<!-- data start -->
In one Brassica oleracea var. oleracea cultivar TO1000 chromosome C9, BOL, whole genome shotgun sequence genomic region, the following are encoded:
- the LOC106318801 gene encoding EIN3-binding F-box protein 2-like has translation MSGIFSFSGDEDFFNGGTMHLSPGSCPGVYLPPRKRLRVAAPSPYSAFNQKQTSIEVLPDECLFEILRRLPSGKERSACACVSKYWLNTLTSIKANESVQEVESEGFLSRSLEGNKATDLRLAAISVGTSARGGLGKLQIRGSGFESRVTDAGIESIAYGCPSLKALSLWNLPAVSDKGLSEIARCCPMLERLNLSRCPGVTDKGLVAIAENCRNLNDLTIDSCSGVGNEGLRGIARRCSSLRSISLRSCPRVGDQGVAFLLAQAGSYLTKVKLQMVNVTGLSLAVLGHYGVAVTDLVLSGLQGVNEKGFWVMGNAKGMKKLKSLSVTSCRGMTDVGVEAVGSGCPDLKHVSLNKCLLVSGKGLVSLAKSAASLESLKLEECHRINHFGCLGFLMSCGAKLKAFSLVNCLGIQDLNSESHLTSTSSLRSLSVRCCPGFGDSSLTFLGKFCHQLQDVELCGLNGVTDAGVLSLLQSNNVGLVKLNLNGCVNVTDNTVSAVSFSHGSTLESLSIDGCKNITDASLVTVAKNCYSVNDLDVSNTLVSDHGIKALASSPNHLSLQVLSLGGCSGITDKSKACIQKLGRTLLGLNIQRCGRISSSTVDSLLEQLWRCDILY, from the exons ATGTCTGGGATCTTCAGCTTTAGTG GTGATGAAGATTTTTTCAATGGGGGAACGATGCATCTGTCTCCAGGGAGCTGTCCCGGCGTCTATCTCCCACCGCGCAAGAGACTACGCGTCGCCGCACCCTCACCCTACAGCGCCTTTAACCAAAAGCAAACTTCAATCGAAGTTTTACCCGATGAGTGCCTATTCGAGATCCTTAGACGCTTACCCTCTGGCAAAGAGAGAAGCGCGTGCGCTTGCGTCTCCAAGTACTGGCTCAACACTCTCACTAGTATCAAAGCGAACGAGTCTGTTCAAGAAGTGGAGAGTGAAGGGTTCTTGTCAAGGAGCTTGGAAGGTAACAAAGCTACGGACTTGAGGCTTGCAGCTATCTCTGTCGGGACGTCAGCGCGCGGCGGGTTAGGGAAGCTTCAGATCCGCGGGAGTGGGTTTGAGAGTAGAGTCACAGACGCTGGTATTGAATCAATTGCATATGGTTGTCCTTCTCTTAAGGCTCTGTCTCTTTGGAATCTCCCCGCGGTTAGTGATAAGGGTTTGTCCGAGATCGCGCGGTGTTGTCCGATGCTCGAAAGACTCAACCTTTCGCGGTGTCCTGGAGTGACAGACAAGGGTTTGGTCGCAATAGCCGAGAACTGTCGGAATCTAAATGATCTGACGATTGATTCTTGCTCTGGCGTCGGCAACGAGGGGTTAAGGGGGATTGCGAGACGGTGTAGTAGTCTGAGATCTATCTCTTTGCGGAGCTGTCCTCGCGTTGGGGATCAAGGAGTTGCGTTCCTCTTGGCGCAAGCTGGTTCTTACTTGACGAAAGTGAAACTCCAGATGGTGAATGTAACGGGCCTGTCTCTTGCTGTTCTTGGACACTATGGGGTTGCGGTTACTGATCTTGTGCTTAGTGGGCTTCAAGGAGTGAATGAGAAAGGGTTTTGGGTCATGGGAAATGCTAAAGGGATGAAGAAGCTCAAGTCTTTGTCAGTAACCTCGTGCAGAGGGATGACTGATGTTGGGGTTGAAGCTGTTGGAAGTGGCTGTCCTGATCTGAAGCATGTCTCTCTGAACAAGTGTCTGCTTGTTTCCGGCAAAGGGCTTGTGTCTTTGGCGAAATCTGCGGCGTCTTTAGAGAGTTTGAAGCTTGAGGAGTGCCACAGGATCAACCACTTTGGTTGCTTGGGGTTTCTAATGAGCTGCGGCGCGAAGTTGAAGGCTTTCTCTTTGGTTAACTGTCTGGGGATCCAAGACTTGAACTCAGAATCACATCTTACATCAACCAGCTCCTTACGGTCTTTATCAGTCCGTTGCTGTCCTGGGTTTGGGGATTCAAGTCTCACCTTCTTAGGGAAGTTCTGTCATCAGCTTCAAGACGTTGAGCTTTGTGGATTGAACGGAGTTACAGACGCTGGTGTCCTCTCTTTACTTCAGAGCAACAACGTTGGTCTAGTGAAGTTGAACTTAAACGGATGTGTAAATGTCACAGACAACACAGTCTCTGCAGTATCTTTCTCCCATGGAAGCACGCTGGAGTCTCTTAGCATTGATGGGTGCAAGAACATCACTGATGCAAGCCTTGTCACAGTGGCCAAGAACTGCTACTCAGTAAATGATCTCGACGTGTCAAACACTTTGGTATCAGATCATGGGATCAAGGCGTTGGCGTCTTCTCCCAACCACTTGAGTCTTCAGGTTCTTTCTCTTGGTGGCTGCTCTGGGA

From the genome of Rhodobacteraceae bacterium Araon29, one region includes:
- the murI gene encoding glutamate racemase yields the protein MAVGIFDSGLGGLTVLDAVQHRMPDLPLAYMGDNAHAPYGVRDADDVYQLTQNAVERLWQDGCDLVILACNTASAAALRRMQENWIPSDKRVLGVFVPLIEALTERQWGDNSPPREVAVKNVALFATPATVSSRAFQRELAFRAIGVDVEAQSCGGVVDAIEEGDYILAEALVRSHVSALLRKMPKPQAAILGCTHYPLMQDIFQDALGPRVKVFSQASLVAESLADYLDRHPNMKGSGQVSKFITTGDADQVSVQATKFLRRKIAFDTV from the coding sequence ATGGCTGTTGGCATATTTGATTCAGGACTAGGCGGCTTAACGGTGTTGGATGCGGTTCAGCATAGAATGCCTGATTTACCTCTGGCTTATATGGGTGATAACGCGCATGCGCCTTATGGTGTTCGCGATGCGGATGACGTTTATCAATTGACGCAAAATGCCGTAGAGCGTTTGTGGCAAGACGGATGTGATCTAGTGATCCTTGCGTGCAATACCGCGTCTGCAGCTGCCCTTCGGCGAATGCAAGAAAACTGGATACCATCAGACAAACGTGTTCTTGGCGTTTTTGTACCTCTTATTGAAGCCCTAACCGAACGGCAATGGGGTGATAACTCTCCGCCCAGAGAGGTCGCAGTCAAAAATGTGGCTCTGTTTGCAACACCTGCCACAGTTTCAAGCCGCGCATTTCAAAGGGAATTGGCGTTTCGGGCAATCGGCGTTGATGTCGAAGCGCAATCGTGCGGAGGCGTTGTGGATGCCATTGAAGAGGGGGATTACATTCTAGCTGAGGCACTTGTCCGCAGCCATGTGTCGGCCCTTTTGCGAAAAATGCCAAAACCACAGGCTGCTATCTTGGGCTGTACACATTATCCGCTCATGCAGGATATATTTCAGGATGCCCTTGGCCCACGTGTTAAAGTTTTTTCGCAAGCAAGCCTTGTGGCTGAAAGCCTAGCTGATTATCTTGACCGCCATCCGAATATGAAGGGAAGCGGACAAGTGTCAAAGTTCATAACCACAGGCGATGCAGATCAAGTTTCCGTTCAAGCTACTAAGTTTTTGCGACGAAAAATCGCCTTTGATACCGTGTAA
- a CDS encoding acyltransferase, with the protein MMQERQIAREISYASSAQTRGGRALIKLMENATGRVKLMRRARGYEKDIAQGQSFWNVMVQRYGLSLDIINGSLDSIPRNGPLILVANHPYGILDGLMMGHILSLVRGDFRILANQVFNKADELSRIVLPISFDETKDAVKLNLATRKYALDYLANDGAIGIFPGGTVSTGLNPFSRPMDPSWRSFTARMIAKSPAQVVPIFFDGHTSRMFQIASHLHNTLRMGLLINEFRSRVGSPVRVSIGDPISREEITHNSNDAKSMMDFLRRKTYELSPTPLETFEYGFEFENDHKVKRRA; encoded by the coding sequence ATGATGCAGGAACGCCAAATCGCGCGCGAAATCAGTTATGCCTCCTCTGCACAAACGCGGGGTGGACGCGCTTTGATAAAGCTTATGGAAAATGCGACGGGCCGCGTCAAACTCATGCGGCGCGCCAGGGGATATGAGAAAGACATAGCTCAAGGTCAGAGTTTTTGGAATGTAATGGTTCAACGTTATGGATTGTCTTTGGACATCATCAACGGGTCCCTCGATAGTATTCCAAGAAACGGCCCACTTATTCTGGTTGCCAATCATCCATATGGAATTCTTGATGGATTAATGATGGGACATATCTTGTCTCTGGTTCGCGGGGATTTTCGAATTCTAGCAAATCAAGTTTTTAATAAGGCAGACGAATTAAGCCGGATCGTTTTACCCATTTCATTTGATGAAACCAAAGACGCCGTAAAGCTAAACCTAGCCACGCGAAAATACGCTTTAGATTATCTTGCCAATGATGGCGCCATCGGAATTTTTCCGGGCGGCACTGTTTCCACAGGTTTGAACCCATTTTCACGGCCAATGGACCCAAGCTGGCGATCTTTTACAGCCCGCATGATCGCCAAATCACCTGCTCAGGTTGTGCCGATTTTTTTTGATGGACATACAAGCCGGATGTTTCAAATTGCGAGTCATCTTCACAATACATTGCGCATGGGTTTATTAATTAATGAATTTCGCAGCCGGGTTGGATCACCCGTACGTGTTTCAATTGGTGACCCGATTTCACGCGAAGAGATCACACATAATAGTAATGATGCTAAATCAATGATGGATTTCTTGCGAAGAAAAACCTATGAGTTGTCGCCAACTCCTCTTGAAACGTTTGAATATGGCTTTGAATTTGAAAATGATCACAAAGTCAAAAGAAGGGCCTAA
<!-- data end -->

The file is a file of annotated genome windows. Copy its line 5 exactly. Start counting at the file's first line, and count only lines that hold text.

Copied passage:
- a CDS encoding acyltransferase, with the protein MMQERQIAREISYASSAQTRGGRALIKLMENATGRVKLMRRARGYEKDIAQGQSFWNVMVQRYGLSLDIINGSLDSIPRNGPLILVANHPYGILDGLMMGHILSLVRGDFRILANQVFNKADELSRIVLPISFDETKDAVKLNLATRKYALDYLANDGAIGIFPGGTVSTGLNPFSRPMDPSWRSFTARMIAKSPAQVVPIFFDGHTSRMFQIASHLHNTLRMGLLINEFRSRVGSPVRVSIGDPISREEITHNSNDAKSMMDFLRRKTYELSPTPLETFEYGFEFENDHKVKRRA; encoded by the coding sequence ATGATGCAGGAACGCCAAATCGCGCGCGAAATCAGTTATGCCTCCTCTGCACAAACGCGGGGTGGACGCGCTTTGATAAAGCTTATGGAAAATGCGACGGGCCGCGTCAAACTCATGCGGCGCGCCAGGGGATATGAGAAAGACATAGCTCAAGGTCAGAGTTTTTGGAATGTAATGGTTCAACGTTATGGATTGTCTTTGGACATCATCAACGGGTCCCTCGATAGTATTCCAAGAAACGGCCCACTTATTCTGGTTGCCAATCATCCATATGGAATTCTTGATGGATTAATGATGGGACATATCTTGTCTCTGGTTCGCGGGGATTTTCGAATTCTAGCAAATCAAGTTTTTAATAAGGCAGACGAATTAAGCCGGATCGTTTTACCCATTTCATTTGATGAAACCAAAGACGCCGTAAAGCTAAACCTAGCCACGCGAAAATACGCTTTAGATTATCTTGCCAATGATGGCGCCATCGGAATTTTTCCGGGCGGCACTGTTTCCACAGGTTTGAACCCATTTTCACGGCCAATGGACCCAAGCTGGCGATCTTTTACAGCCCGCATGATCGCCAAATCACCTGCTCAGGTTGTGCCGATTTTTTTTGATGGACATACAAGCCGGATGTTTCAAATTGCGAGTCATCTTCACAATACATTGCGCATGGGTTTATTAATTAATGAATTTCGCAGCCGGGTTGGATCACCCGTACGTGTTTCAATTGGTGACCCGATTTCACGCGAAGAGATCACACATAATAGTAATGATGCTAAATCAATGATGGATTTCTTGCGAAGAAAAACCTATGAGTTGTCGCCAACTCCTCTTGAAACGTTTGAATATGGCTTTGAATTTGAAAATGATCACAAAGTCAAAAGAAGGGCCTAA